Apache Spark News
November 21, 2017
Microsoft Connect(); 2017 saw the addition of MariaDB and Cassandra to the Azure cloud database lineup. Also discussed: A set of Spark-based analytics services called Azure Databricks.
October 30, 2017
The Neo4j graph database emphasizes easy relationship mapping for diverse data points. Now, its related Cypher query language is hooking into Apache Spark.
October 03, 2017
Everybody is loving that thing we're all calling machine learning aren't they? Splunk wants to make it mainstream, several other firms want to demystify it (or probably democratise it... or both) ...
August 31, 2017
SQL on Hadoop arrived -- so did SQL on Spark. Now, SQL on Kafka is emerging to provide a different way to look at Kafka data as it streams through the enterprise.
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By doing big data analytics with Spark, CardinalCommerce ignited a demand for data throughout its organization and got more in-house users to engage with the analytics process. Continue Reading
IoT will help energy suppliers meet global energy demands, but the challenge lies in finding connectivity which offers both security and simplicity. Continue Reading
This Essential Guide explores enterprise data analytics strategies and how to select the right infrastructure, management tactics and technologies for your organization. Continue Reading
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Has the Hadoop elephant left the room? At NBC, ad analytics have evolved in Hadoop style, but with Spark and S3 at the core, as discussed at the Big Data Innovation Summit in Boston. Continue Reading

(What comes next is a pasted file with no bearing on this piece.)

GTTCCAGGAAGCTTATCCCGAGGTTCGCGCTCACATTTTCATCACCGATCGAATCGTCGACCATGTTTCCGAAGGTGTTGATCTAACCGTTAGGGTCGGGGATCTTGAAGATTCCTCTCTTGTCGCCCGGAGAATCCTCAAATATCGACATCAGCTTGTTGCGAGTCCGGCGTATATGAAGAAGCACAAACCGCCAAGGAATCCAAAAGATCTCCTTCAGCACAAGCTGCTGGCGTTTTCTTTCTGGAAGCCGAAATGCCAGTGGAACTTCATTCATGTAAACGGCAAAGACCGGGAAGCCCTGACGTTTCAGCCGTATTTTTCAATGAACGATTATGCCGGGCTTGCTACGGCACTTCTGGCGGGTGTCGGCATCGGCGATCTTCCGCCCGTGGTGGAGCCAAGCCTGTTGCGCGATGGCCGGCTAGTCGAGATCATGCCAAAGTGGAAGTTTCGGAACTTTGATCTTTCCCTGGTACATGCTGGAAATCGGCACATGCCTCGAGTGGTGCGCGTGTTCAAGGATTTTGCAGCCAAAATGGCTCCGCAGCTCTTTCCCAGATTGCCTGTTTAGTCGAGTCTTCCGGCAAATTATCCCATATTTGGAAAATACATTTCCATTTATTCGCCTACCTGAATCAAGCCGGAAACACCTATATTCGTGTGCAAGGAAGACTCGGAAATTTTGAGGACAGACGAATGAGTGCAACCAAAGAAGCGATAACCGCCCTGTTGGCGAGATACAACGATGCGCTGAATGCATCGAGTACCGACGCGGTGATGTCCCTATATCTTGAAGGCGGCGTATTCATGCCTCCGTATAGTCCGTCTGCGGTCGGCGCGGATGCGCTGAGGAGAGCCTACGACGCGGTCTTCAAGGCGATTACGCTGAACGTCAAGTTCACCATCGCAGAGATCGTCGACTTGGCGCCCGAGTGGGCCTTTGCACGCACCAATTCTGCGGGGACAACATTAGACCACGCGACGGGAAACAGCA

It's not too late to consider signing up for data management conferences in June. Here's a quick rundown of four events focused on Hadoop, Spark, data governance and other topics. Continue Reading
In this Talking Data podcast, Spark users are finding that latency and development challenges can make it difficult to start doing machine learning with Spark systems. Continue Reading
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Organizations hungry for more revenue are using Hadoop and other big data technologies to break their existing business molds and pursue new strategies and product offerings. Continue Reading
Organizations with big data environments are starting to prepare data for analysis before making it available to data scientists and other users, instead of leaving the work to them. Continue Reading
Processing in big data systems can slow to a crawl if queries are not properly tuned or workloads not well balanced -- issues that call for careful monitoring of clusters. Continue Reading
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Data center networking is no longer just a maze of physical cables; it's a tangled web of overlays and firewall rules. Database management is more than ensuring you have enough capacity as your company collects increasing volumes of data and expects real-time analysis.
Yet users demand simplicity; they expect the underlying infrastructure to be invisible. Executives want IT to function like a utility. When they turn on the tap, they don't care about the plumbing required to deliver the water; they simply want it to work. This is the tension threatening to plunge IT shops into chaos -- to build and support ever more complex data center infrastructure while making it appear effortless.